Hart Research Associates conducted a set of two focus groups in Columbus, Ohio on Nov. 16 for Annenberg’s “Voices of Voters” project.
Split by gender, the voters came from different political and ideological backgrounds and supported a range of candidates in the 2016 presidential race, Annenberg reports the focus groups, conducted by Peter D. Hart and Corrie Hunt, explored the groups’ thinking on Hillary Clinton, the leading Democrat who seems destined to be the Democratic nominee next year.
Clinton’s ‘Glass Curtain’
“President Kennedy stated about Columbus, Ohio: ‘There is no city in the United States in which I get a warmer welcome and less votes than Columbus, Ohio,’” Hart and Hunt begin their analysis of Hillary Clinton. The times have changed from the 1960s. Columbus and the county it’s in, Franklin, have become islands of blue. President Obama won the county twice, and Columbus has a mayor and city council composed of all Democrats.
- These voters, Hart and Hunt observed, “respect Hillary Clinton for her experience, understanding, and knowledge about policy, and especially for being a person who can deal on the international front.” Moreover, they describe her as having a “backbone of steel, titanium, or iron…Nobody underestimates her professional abilities or how formidable she is.”
- She’s in a class of her own, and may be the right person for the times. The initial conclusion by Hart and Hunt is that the so-called “glass ceiling” that stops women in general from advancing to leadership roles in business or government won’t prevent Clinton from becoming the first woman president.
- For Clinton, there appears to be a “glass curtain” between Clinton and voters in these two focus groups, many of whom feel that they cannot relate to or trust her. Even her supporters express uneasiness about their ability to connect with her.
- These voters perceive a glass curtain or invisible shield between them and Hillary Clinton, through which they can see and study her, but they cannot touch or relate to her.
- Women in this discussion expressed positive attitudes toward having a woman president, saying that electing a woman would be a great achievement.
- Among attributes a woman president would bring, be it Mrs. Clinton or Carly Fiorina, group participates cited “organized,” “determined,” “good listener,” “multitask-oriented,” “level headed,” and “a strong fighter.” Women describe a woman being elected president as “a breakthrough,” ”a historical achievement,” and “refreshing.”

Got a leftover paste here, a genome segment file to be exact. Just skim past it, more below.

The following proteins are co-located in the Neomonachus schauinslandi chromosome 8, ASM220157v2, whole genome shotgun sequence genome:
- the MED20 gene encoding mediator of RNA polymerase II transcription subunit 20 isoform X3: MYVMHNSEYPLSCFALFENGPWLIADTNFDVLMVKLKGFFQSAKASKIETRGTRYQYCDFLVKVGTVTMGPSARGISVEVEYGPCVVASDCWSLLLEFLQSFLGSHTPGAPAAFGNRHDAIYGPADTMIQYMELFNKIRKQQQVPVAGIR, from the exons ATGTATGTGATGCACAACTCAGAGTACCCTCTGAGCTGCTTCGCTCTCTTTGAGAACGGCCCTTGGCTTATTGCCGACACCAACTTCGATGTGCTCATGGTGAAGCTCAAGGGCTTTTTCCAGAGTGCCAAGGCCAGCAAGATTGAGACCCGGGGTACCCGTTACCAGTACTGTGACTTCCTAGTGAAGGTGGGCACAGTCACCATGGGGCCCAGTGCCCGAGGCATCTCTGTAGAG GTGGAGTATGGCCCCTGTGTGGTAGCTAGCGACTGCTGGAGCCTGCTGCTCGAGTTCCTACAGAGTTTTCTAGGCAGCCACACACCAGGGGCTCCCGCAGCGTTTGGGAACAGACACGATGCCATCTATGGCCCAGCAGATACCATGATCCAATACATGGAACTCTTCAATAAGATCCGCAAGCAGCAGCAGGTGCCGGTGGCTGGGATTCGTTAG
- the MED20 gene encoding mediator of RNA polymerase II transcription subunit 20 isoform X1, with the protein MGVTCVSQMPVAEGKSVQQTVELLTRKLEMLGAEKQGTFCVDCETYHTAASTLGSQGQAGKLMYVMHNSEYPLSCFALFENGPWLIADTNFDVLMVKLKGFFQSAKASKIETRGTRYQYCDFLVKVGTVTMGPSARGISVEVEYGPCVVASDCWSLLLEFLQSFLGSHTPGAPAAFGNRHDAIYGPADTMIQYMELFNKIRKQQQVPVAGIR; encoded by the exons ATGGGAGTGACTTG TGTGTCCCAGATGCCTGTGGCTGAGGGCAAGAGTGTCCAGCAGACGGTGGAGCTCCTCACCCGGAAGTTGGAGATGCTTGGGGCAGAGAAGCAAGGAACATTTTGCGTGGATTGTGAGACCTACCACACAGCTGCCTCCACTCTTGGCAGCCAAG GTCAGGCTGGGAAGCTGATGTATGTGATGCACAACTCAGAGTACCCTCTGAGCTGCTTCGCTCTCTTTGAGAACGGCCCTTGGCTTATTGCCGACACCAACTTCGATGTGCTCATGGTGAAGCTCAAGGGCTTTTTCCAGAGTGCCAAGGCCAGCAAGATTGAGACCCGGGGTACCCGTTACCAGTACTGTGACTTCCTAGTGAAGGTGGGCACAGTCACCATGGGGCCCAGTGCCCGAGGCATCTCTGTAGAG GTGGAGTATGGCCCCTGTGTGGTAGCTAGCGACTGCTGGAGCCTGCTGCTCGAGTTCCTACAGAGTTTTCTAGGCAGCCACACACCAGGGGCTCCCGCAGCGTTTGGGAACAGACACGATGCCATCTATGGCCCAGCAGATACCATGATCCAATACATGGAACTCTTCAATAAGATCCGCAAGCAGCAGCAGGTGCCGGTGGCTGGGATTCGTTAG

- The session was conducted three days after the terrorist attacks in Paris, so on that topic, Clinton’s perceived resolve added to her stature, and diminished both Donald Trump (too strong or mercurial) and Ben Carson (not ready).
- To some men, Hillary Clinton is “smart,” “honest,” and has “something to prove,” while to women she is “powerful,” “strong,” and “experienced.”
- Among both genders, terms such as “liar,” “questionable honesty,” “not good vibes,” “deceptive,” “controversy,” and “polarizing” were offered.
- These findings underscore that even in the wake of a strong period for the Clinton campaign, these attitudes are well embedded in voters’ psyche.
- Voters’ perception of a female president (in general) bringing the quality of “inclusiveness” to the table does not translate to Hillary Clinton; on the contrary, she is perceived as someone who is polarizing and surrounded by controversy.
- When asked to which family member Hillary Clinton reminds them of, women feel much closer to and more supportive of Hillary Clinton than do men.
- Hillary Clinton offers a divided profile, one of admiration and respect for her professional abilities, knowledge, and strength, which made her head and shoulders above the competition.
- The comfort level with her personally has not advanced much from the day she first contemplated seeking the presidency in 2016.
- While 2016 is a year Republicans are in turmoil, searching for their candidate, Democrats are more “united and accepting” of their frontrunner than they have been in 40 years.
- 2016 feels like it should be a Democratic year (the GOP is without a natural nominee, and it remains a party with a tremendous gulf between the establishment and its electorate on social issues).
- Voters remain very unhappy about the direction of the country, and give President Obama passing grades (B’s to D’s), but running a campaign to “keep the good times rolling” may not work for Clinton should she become the nominee.
- “Hillary Clinton has often referred to the ‘glass ceiling’ she is trying to break through. These voters also are trying to break through, but for them it is a “glass curtain” that prevents them from relating to her.” This group of Columbus voters say she is remote and distant. “Whether it is her voice, manner, attitude, or language, there is a gulf,” Hart and Hunt said.
- “At this stage, one year before the election, the challenge facing Hillary Clinton is to find a way to relate to voters and more important, provide voters a way to relate to her.”
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